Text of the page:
In our study, sustained expansion of Tregs was obtained by repeated injection of IL-2/ during the course of Ang II infusion. IL-2/ selectively increased Treg numbers in spleens without affecting total CD4+ and CD8+ T cells numbers. Our results are consistent with previous reports indicating that IL-2/ selectively promotes Tregs whereas IL-2 and anti-IL-2 mAb clone S4B6 complexes (IL-2/) stimulate proliferation of memory-phenotype CD8+ T cells and natural killer cells [32]. Interestingly, although Ang II infusion did not alter the number of splenic Tregs, we found that the percentage of Tregs induced by IL-2/ administration was reduced with concomitant Ang II infusion. This observation could be due to Ang II-induction of TNF-α [33], which may impair differentiation and function of Tregs through the Akt/Smad3 pathway [34] and dephosphorylation of Foxp3 [35] or possibly by a direct effect of Ang II on the Treg lymphocyte.

Expansion of Tregs with IL-2/ administration prevented Ang II-mediated aortic stiffening. Our data suggest that Treg stimulation with IL-2/ is effective in inhibiting collagen-dependent aortic stiffening. Inhibition of aortic medial hypertrophy was not observed but aortic collagen accumulation and adventitial thickness were reduced. The tunica adventitia consists of the external elastic lamina, terminal nerve fibers, and surrounding connective tissue, which houses fibroblasts and tissue macrophages. The adventitia has been shown to exert a primary role in the pathogenesis of vascular disease [36] and adventitial remodeling can precede intima and media remodeling [37]. Therefore changes in adventitia may be critical in terms of changes in collagen-mediated aortic stiffness.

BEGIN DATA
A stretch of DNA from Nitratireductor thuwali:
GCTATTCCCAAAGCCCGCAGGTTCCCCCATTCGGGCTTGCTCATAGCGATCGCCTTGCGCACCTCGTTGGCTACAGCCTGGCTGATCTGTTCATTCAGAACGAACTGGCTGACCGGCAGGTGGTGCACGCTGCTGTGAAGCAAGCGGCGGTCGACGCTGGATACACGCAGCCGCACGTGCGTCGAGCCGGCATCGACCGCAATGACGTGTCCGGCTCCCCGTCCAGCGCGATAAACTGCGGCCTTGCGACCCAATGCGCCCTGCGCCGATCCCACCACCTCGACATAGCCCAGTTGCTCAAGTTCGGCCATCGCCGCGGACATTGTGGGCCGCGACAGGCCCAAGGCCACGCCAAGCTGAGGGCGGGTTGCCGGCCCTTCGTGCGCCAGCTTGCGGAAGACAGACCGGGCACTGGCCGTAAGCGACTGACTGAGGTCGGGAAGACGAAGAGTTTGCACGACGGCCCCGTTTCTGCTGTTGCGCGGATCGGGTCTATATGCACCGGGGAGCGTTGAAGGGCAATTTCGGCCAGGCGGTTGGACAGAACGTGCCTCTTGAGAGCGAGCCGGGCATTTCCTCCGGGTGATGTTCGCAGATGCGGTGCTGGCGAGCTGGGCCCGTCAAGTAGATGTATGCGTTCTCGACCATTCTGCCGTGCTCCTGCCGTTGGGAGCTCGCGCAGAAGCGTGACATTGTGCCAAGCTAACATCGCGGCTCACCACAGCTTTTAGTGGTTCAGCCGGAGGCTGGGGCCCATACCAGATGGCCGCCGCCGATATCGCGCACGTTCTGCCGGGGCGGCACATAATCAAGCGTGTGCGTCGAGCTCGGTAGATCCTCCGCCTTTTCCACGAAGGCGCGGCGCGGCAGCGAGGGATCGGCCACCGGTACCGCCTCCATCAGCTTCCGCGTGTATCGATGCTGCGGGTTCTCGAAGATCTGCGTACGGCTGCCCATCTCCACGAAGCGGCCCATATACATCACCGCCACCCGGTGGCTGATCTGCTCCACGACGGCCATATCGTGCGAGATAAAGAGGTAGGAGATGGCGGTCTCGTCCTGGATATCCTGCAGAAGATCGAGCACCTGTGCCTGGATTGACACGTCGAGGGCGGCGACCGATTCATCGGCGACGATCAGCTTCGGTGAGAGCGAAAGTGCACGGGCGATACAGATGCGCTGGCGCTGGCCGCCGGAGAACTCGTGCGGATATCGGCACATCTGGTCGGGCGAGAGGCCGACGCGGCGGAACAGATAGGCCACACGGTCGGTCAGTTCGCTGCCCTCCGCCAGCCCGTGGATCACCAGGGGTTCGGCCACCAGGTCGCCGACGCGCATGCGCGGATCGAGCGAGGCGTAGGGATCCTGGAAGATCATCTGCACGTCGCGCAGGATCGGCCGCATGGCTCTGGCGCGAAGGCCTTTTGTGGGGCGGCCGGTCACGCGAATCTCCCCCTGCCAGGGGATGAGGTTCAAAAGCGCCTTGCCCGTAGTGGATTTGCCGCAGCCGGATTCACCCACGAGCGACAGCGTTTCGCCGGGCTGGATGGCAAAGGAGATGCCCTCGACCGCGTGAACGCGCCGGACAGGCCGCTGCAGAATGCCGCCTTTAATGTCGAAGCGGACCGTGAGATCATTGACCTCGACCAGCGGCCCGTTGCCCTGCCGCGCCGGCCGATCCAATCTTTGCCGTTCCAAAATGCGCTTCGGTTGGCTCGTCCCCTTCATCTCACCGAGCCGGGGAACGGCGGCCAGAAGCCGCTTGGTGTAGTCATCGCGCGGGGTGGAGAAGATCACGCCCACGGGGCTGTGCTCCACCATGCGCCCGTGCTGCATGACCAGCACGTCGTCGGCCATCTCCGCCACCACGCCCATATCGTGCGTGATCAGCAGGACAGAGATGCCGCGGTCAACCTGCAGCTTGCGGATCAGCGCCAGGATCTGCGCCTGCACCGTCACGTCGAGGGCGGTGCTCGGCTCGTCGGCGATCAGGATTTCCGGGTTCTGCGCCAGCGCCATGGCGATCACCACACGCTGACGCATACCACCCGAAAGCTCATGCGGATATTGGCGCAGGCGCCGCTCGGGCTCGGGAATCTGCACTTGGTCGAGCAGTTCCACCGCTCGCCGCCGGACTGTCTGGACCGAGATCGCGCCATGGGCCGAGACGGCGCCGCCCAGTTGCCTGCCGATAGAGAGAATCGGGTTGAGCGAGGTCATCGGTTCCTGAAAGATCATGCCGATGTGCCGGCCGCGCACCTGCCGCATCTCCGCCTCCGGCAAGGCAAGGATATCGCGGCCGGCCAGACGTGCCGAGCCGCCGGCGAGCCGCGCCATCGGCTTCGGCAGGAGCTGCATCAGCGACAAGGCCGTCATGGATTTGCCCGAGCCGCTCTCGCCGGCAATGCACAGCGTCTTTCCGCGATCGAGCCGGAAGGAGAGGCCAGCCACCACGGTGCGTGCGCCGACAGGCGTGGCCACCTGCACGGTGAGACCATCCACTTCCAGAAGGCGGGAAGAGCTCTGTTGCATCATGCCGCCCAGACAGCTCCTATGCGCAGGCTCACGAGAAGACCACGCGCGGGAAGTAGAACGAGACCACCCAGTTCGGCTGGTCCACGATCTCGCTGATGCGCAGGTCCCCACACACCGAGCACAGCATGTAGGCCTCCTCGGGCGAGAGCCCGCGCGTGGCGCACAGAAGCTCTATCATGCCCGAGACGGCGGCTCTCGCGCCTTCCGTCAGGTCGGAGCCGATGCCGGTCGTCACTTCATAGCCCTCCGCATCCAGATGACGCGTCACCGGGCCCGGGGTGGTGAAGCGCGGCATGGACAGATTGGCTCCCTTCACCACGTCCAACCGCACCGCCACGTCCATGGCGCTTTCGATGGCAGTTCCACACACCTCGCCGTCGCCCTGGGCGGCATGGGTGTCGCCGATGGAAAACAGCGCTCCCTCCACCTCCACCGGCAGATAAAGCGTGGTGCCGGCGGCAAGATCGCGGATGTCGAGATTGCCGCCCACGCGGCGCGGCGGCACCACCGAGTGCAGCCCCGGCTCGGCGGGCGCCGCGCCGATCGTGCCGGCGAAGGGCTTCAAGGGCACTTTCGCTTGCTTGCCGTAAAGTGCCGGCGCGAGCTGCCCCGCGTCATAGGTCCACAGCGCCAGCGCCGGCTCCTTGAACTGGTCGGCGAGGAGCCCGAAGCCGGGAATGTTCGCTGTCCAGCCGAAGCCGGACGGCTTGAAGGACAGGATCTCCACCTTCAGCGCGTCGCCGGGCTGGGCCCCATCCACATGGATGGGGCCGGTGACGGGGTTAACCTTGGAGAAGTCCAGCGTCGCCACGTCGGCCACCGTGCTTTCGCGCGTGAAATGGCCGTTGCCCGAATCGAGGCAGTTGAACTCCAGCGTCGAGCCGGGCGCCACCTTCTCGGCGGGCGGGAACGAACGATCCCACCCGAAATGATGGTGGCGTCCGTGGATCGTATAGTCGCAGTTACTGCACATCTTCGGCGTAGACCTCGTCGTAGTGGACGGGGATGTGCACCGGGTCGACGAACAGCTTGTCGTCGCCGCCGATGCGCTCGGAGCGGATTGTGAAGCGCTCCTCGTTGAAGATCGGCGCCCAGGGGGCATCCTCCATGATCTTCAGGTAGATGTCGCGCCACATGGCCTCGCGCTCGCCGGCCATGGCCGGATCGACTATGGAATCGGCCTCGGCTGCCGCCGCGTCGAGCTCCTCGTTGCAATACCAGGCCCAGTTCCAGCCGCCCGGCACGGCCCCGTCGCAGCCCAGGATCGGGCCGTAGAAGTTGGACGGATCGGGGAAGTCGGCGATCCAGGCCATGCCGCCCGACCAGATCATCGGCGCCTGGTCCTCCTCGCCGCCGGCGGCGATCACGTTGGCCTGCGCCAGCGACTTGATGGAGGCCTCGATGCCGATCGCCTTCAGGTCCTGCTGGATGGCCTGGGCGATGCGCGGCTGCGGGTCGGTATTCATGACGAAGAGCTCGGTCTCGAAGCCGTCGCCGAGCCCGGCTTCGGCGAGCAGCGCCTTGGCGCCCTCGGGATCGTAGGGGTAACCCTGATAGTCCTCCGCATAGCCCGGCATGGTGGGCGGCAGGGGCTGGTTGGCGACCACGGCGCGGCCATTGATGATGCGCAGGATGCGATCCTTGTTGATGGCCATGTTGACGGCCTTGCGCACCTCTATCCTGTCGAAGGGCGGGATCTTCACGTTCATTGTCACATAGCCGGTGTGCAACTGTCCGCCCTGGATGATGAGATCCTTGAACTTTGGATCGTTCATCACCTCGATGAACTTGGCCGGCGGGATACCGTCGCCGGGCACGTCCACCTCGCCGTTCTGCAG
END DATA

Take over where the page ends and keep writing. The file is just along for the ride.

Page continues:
Stimulation of Tregs in our study did not prevent hypertension. Some investigators have shown that adoptive transfer of Tregs in Ang II-treated mice prevented or reduced hypertension [15, 29], but Kvakan et al. showed that adoptive transfer of Tregs did not prevent hypertension [28]. We demonstrated that stimulation of Tregs significantly decreases Th1 and Th17 lymphocyte percentages without affecting the hypertensive state. However, a study using IL-17 knockout mice demonstrated a reduced level of Ang II-induced hypertension [14]. These inconsistencies related to blood pressure may be due to differing techniques of Treg augmentation and Treg effects on Th1 and Th17 lymphocyte function and numbers. Our data suggest that, with immunosuppression through Treg induction, Ang II-mediated aortic vascular stiffness is inhibited but the vasoconstrictor activity of Ang II is preserved.

A limitation of this study is that we were not able to detect Foxp3+ Tregs in the aortas at a quantifiable level. We cannot presume that the suppression of Th1 and Th17 that we observed after IL-2/ treatment is solely due to the ability of the complex to stimulate Tregs without taking into consideration that IL-2 may also directly influence other tissues or cell types. For example, IL-2 signaling through transcription factor STAT5 directly limits IL-17 production and Th17 polarization [38]. In addition, further studies will be necessary to clarify the effect of Tregs in the vasculature during Ang II-induced hypertension. Moreover, we have shown through rtPCR and histomorphometry that collagen content is reduced, which we suggest affects stiffness. However, the contribution of vascular smooth muscle needs to be considered in the stiffness measurements as recently suggested by Saphirstein and Morgan [39].

In summary, our data extend the concept of adaptive immunity in Ang II-dependent hypertension and emphasize a protective role of regulatory T cells in preventing vascular stiffness induced by Ang II. The balance between suppressive regulatory T cells and responder T cells may contribute to a regulation of vascular structure and function in response to Ang II. Stimulation of Tregs with the IL-2/ complex could be a new therapeutic approach in Ang II-induced vascular diseases.

Conflict of Interests

On behalf of all authors, the corresponding author states that there is no conflict of interests.

Authors’ Contribution

Beenish Majeed and Supannikar Tawinwung contributed equally to this work.


This study was supported by NIH R01HL105280 and the Steinbronn Heart Failure Research Award to Douglas F. Larson.